dle-Eastern context by stating, Water is the biological and ecological sine qua non, and water shortages doubtless could severely impact everyday lives of Middle Eastern people.
The basic crux of the water problem is its geographical location. Juub & Azzam (qtd. in Zereini & Jaeschke 2004, p.354) spells out how MENA belongs generally to the arid and semi arid areas of the world, characterised by low rainfall, high temperature and evapotranspiration. Allan (2002) adds by providing a key fact, as Middle East is very poorly endowed with freshwater, the region has ran out of water resources even to meet its domestic and industrial use as well as for food production, in 1970 itself. The seriousness of water problem is further underlined by Saif (2008, p.2) by providing a dubious fact, that is, the MENA region has 5 percent of the world’s population and occupies 10 percent of the geographical region, but only has less than 1 percent of renewable freshwater resources. This fact about minimal water resources makes it clear that it is ‘natural’ for MENA to face water problems.
These naturally occurring reasons were further accentuated by human ‘caused’ factors. Freshwater sources shortage has been the norm for many centuries, but these sources are pushed beyond limit because of the rapid population growth and ambitious development programs of the different countries in the region (Ju’ub & Azzam qtd. in Zereini & Jaeschke 2004, p.355). This increase in population has been a 20th century phenomenon and is expected to exceed 850 million by 2025 (Clarke & Fisher 1972; Beaumont 2002). So, if the projections of Beaumont (2002) actualize, then there will be more strain on the available water resources.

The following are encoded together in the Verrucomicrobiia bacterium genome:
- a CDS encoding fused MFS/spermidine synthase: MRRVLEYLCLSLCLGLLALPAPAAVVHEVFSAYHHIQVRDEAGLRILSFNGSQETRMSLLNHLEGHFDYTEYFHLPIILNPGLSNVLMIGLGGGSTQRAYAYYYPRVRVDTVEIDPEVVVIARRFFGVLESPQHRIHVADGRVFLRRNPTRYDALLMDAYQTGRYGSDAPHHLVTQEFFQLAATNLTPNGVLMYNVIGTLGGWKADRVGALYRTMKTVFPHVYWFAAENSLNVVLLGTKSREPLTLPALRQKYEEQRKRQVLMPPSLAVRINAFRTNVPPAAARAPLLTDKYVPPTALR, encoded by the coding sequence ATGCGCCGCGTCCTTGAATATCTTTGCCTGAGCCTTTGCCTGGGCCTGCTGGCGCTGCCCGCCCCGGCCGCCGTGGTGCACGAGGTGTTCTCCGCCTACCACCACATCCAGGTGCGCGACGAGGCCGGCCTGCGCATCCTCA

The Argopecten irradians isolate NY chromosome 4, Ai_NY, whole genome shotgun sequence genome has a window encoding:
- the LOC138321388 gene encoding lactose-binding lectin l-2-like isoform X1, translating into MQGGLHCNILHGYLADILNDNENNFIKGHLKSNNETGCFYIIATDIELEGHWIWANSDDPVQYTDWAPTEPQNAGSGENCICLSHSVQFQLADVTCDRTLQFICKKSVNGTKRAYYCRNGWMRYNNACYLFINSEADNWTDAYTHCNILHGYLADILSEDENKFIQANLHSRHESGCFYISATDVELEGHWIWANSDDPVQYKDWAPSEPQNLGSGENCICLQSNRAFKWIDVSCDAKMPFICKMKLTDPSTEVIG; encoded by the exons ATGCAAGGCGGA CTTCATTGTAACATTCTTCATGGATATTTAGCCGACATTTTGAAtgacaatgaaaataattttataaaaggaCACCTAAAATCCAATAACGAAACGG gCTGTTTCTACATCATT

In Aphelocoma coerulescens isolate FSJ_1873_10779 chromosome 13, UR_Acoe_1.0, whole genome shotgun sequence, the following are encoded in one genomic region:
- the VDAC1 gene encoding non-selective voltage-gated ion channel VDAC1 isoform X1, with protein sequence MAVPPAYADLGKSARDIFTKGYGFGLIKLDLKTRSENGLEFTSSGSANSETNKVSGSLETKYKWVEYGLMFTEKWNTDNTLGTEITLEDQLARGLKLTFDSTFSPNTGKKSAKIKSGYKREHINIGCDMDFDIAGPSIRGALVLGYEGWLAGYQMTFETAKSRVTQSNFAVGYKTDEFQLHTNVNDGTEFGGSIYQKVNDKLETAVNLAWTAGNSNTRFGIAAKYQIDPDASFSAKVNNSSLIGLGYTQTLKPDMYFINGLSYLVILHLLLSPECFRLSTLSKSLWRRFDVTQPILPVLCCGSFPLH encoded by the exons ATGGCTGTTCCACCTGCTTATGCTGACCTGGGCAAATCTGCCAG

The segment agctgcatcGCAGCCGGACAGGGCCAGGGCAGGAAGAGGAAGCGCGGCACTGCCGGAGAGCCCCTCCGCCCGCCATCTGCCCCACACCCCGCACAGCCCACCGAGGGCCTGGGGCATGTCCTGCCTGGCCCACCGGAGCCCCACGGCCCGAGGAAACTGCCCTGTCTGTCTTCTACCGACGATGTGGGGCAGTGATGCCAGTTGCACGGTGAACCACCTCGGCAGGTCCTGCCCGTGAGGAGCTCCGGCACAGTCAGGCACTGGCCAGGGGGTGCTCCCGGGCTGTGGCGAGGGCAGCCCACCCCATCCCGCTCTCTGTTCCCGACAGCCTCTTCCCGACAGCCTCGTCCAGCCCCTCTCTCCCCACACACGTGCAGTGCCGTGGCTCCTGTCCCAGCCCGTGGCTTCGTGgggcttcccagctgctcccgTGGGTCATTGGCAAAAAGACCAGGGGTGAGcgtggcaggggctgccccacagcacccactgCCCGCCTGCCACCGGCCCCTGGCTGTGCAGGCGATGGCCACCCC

Optimal industrial or infrastructural or economical development is also the reason for tough water situation. Although Hakura (qtd. in International Monetary Fund 2003, p.66) state that over the past two decades, economic growth in the MENA region has been weaker than